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Best Practices for Presenters

meriontrask  by Mez on Jan 05, 2011

Having used electronic voting systems for many years (as well as attending conferences that utilize them) I thought it may prove useful to highlight some guidelines on what helps to make a good interactive presentation. Not all of these suggestions are appropriate all of the time but hopefully will at least help you get the most out of the tool you are using.


Never presuppose how your audience will respond.

An answer you don't expect is as valuable as one you do – this could highlight a weakness in your presentation, a lack of clarity in the question or a gap in the audience's understanding.

If you do get an unexpected result try not to ignore it, either explain why you disagree or ask a member of the audience why they voted that way. Sometimes the best use of a voting system is in its ability to stimulate conversation.

Have some 'ad-hoc' questions prepared. A few questions at the back end of your slide deck will mean that if a topic arises and you wish to see if there is agreement then just jump to the ad-hoc question (type the slide number and press enter).


IML ViewPoint Express is great because as well as only taking a few minutes to prepare the questions the default styles are very easy on the eye. If you wish to 'jazz' things up a bit yourself then remember, as with any PowerPoint presentation, ensure your audience can read what you display:

  • Clear text (no quirky fonts)
  • Ensure the chart labels are large enough to read
  • Use the space available and try not to have text that overlaps images or any other text
  • Pie charts look great for questions with a few options or short option text, however bar charts or tables are much clearer for 'wordy' slides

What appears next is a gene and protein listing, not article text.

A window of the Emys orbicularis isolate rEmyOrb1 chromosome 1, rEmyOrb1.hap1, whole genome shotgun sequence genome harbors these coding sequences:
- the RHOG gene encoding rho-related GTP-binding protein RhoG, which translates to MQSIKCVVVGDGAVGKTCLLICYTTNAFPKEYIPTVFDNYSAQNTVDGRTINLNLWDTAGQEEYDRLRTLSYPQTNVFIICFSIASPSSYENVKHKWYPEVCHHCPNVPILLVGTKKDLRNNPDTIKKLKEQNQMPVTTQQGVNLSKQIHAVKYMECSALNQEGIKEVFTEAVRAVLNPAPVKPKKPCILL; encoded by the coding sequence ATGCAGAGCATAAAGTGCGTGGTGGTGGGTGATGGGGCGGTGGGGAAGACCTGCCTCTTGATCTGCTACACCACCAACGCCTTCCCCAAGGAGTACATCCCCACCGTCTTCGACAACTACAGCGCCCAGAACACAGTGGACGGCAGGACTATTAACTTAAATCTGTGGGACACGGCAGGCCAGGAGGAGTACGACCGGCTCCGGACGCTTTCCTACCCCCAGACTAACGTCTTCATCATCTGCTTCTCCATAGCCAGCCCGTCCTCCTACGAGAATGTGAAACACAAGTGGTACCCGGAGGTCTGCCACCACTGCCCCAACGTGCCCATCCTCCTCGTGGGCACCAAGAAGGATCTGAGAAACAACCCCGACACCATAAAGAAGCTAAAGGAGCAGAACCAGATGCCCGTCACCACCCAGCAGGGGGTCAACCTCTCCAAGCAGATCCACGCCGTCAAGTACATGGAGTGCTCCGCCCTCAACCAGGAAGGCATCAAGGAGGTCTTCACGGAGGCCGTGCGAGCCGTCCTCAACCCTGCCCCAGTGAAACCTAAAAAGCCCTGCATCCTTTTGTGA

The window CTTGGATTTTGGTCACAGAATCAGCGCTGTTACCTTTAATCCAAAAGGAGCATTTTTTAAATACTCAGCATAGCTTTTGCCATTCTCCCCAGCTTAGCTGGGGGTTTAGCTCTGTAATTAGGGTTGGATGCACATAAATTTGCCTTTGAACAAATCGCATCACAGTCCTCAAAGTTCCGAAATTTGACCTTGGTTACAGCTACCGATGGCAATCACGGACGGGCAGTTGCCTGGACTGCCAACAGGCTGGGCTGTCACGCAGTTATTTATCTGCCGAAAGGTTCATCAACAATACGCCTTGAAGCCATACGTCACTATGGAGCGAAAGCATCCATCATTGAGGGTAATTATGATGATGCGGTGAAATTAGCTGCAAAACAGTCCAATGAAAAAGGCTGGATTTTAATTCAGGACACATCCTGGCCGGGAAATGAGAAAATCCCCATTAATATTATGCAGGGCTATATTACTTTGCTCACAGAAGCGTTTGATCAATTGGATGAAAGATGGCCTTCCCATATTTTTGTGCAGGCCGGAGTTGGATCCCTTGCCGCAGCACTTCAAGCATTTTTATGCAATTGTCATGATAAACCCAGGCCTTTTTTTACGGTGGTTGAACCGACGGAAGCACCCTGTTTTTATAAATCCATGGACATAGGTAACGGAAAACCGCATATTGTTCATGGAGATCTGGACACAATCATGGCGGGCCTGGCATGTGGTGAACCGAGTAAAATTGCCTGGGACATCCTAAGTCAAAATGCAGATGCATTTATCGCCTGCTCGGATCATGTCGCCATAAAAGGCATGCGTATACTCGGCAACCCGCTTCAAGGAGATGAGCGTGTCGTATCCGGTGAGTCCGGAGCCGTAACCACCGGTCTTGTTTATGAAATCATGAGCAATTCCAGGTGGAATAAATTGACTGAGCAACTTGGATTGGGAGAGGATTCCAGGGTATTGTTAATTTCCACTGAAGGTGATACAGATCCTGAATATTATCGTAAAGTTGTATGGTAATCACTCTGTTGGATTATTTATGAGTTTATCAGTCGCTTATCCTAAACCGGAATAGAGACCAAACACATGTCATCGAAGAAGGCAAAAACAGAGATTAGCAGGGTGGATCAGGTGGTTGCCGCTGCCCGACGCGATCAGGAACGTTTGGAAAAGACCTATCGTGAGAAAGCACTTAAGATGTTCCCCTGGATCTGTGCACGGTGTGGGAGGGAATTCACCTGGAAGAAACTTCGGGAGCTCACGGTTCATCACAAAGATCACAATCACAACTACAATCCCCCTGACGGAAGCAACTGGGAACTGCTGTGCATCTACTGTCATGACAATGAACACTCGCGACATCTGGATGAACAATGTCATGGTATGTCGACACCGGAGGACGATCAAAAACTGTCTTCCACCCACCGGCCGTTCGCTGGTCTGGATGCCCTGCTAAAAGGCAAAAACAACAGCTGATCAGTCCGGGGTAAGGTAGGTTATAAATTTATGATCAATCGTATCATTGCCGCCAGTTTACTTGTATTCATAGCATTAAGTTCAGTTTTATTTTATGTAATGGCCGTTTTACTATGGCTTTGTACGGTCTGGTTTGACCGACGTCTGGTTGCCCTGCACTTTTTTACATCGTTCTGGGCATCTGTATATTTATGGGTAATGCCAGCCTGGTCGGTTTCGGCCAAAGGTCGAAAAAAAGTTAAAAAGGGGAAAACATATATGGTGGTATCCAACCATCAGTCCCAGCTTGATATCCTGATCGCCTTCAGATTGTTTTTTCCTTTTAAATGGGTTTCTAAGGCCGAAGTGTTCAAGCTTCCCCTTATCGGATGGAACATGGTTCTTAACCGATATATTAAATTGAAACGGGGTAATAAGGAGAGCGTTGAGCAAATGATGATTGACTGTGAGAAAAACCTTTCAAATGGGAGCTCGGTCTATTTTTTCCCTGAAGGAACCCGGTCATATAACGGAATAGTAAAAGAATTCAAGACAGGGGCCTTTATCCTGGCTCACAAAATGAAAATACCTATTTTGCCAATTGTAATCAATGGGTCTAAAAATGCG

• Many company templates have been designed for print and are unreadable when projected, if this is the case provide printouts or save paper and make the fonts larger!


Respond to the result

If you get an interesting answer discuss it with the audience. If you are asking a question that has a correct answer, remember to highlight the correct answer either verbally or by using PowerPoint shapes and animations.

Understand your data

With IML ViewPoint Express you have the choice to show your results as percentages, actual votes, percentages & actual votes together, or to hide your results completely. It can be important to know when to make the correct choice.

Some examples:

  • An evaluation or feedback session that has options which are negative should either have results shown as percentages or results hidden – this may save the embarrassment of everyone looking around the room searching for the one person who marked their manager as 'Very Poor'
  • Showing results as a percentage may mask the fact that only a few people have voted; this can be useful in some cases but remember to review the data afterwards (to say 50% agreed when only 4 people voted should perhaps not be taken as a ringing endorsement!)


If you wish to analyse responses afterwards in Excel a few demographic questions (what department are you from, where do you come from, etc) may help interpret the responses you received and provide you with much more powerful data.

Keep things following

An electronic voting system is a great way to liven up a meeting. Some good tips for ensuring the presentation stays lively and interesting are:

  • A Warm-up question gives the audience a chance to practice using the system and also the presenter the chance to ask something light-hearted to involve the audience at the start of a presentation.
  • Use Countdown clocks and 'jingles' where appropriate. If the questions are simple or you are running a quiz then using a clock will keep it moving. Test your presentation to see an acceptable timeframe to answer the question. As a guide no more than 8-10seconds (I normally use 6 for quizzes)
  • Use Ad-hoc questions
  • Never ask more voting questions than is necessary

…Understand your reason for using the voting system

It might be as simple as keeping the audience awake, checking they have listened or because you have a complex assessment that on paper would take hours. Whatever the reason, don't ask hundreds of voting questions just because you can. If you want to keep people awake then a few questions interspersed will probably be more effective than 30 in a row.


1/19/2011 10:17:39 AM #

I think this makes sense

Richard Taylor United Kingdom

1/20/2011 7:48:41 AM #

Looks great...

Christopher Kerr Australia

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